It can be quite intimidating to see the larger sharks heading directly towards you and then veering away from you at the last minute as they follow their prey, but in reality they seem totally oblivious to the scuba divers enthralled by the action. The only thing you'll wish for at that moment is for your air to last forever so you won't have to leave.
Dragging your eyes away from the shark spectacle you will see mantas soaring above you amidst batfish and large schools of giant trevallies. Glance below you and feast your eyes on moray eels and nudis in the hard coral formations. If the current allows you, fin over to the east of the pinnacle to search for guitar and leopard sharks, napping among the big rocks on the sea floor.
Slipping into the dark water on a night dive at Magic Mushroom, you follow the mooring line from the dhoni to the mushroom-shaped 80 square metre head of the pinnacle at around 13 metres. Shining your torch brings the colours of the hard coral and sea fans to life as you discover sleeping groupers, parrotfish, snappers and angelfish. But not all the marine life sleeps at night. Being careful not to damage their sensitive eyes by shining the light directly at them, you will see red coral crabs and the largest of the lobsters coming out to forage for scraps left over from the days feeding.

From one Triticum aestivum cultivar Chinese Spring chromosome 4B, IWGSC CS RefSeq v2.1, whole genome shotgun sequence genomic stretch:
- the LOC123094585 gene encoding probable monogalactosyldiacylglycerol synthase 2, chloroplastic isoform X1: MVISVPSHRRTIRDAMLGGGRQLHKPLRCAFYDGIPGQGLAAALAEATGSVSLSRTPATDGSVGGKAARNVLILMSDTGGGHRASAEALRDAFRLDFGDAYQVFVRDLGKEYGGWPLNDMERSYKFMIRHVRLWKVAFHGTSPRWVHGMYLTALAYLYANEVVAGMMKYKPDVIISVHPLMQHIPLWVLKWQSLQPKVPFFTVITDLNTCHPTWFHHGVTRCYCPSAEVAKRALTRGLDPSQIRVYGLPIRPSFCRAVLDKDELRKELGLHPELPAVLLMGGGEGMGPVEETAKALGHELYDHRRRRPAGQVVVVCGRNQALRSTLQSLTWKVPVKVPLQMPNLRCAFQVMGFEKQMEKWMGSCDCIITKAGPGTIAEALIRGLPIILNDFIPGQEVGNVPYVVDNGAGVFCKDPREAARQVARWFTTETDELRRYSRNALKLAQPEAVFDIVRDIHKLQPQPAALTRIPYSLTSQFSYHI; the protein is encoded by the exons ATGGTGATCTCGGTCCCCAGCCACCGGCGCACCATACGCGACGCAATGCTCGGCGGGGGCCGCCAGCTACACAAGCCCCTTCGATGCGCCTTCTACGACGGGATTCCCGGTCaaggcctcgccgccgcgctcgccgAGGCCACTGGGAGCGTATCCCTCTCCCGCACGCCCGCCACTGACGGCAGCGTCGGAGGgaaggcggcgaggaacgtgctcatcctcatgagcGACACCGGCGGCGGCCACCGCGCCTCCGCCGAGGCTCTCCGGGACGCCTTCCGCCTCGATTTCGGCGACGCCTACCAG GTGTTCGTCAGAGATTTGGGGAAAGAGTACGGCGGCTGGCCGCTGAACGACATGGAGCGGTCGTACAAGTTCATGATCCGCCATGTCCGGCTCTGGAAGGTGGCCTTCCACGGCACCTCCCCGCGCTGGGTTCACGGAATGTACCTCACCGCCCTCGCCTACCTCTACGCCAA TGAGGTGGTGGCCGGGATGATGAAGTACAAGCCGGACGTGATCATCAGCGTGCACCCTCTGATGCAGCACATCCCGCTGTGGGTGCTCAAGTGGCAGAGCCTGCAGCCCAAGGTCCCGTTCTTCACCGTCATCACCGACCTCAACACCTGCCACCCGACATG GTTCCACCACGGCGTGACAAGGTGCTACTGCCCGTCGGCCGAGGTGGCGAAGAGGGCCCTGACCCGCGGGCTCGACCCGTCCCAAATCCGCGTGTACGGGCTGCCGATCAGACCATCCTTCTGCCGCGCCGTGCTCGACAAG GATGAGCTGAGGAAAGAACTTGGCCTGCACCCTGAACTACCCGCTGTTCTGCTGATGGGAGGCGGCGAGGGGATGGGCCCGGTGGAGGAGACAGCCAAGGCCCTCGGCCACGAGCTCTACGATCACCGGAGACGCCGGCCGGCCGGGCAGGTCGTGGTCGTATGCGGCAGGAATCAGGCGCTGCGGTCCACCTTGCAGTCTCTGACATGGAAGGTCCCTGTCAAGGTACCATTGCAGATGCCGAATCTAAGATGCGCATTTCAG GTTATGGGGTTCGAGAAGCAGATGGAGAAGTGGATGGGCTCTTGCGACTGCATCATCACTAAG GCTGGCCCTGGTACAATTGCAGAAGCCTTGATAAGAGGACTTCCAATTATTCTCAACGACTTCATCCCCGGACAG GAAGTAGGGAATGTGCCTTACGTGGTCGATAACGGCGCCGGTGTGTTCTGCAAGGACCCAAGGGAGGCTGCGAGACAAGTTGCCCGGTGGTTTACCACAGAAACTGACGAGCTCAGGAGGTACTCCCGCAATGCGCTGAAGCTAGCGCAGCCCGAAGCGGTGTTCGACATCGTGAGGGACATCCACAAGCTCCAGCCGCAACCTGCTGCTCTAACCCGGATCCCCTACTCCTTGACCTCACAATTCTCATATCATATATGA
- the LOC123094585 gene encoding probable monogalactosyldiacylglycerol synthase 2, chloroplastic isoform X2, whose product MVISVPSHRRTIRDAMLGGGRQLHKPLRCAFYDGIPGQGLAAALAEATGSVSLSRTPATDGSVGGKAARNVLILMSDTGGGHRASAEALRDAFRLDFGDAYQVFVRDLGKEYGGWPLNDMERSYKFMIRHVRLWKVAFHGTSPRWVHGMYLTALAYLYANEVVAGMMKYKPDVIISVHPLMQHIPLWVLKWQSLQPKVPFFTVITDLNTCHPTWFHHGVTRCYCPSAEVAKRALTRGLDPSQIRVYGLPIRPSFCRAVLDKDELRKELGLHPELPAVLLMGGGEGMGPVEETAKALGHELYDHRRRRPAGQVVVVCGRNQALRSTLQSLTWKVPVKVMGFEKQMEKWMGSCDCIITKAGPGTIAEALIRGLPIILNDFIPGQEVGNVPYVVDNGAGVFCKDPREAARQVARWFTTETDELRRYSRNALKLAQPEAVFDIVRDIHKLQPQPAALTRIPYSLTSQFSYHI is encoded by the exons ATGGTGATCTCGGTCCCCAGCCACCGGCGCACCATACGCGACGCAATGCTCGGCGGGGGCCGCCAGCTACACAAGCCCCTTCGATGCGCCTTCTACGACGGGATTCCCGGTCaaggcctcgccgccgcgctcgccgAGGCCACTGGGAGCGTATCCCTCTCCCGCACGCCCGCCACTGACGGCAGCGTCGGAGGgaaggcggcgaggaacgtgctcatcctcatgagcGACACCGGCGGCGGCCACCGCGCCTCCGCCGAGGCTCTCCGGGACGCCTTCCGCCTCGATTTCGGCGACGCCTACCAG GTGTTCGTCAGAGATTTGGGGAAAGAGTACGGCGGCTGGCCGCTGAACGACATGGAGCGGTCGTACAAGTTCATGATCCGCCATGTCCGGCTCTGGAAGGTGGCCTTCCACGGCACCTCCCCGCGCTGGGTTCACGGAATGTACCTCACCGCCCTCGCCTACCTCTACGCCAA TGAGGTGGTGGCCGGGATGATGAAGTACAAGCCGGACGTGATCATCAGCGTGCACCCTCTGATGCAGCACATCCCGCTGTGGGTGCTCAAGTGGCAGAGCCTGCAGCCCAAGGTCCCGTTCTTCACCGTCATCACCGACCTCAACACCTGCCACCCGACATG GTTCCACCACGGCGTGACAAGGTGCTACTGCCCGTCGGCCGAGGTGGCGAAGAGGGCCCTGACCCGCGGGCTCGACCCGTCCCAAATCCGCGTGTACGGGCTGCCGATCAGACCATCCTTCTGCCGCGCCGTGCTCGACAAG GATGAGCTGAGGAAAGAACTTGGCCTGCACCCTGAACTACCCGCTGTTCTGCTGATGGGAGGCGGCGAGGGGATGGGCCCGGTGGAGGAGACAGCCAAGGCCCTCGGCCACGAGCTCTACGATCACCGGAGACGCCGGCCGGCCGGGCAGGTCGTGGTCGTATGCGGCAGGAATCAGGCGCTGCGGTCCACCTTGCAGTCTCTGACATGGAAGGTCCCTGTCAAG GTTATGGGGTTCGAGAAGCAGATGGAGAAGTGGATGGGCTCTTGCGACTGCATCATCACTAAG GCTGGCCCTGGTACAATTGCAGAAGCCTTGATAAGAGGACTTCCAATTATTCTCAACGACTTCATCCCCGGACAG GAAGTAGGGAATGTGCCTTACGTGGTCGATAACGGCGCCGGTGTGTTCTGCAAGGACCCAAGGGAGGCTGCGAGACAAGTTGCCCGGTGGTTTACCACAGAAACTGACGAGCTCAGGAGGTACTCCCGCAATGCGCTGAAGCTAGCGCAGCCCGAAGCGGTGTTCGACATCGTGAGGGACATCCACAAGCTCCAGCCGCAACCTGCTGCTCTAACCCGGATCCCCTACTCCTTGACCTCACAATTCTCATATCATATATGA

Turning away from the coral and shining your torch into the blue reveals the full length of scary looking moray eels, who are always far larger than they appear when snapping at your from their daytime refuges.
When diving Magic Mushroom during the day, you can descend to 28 metres and take far longer to lose yourself in the beauty of the east wall, gazing at many interesting species going about their daily lives, like nudibranchs, cleaner and mantis shrimp. The wall rises to 6 metres so your safety stop will be over before you are even aware of it.
On the west side of the reef around Naiuaadhoo Island, you get to experience the adventure dive of Buda Cave. The cave mouth is an incredible 60 metres across, rising from a depth of 30 to 25 metres. Plenty of surprises await you as you venture 15 metres into the cave. Remember to take your torch to spot sleeping nurse sharks and wandering white tip reef sharks. Towards the south side of the cave you will find at least 4-5 marble rays dozing behind 2 large rocks. When seen from the inside, the contrast of the sunlight filtering through the water framed by the cavern walls makes for a spectacular photo, especially if you catch a white tip against the light.
On leaving the cave the hard coral covering the wall is rich with amazing creatures. Curious Napoleon wrasse seem to follow you up the wall and you could even spot a turtle and a few mantas. A wonderful way to end your dive!
Haa Dhaalu Atoll Reef Basics: Walls, submerged boulder pinnacles and caves
Depth: 5 - >30m
Visibility: 20 -30m
Currents: Moderate to strong
Surface conditions: Can be choppy
Water temperature: 28 - 29 °C
Experience level: Beginner to Intermediate
Number of dive sites: 25
Diving season: All year round except June
Distance: 280 km from Male
Access: Maldives liveaboard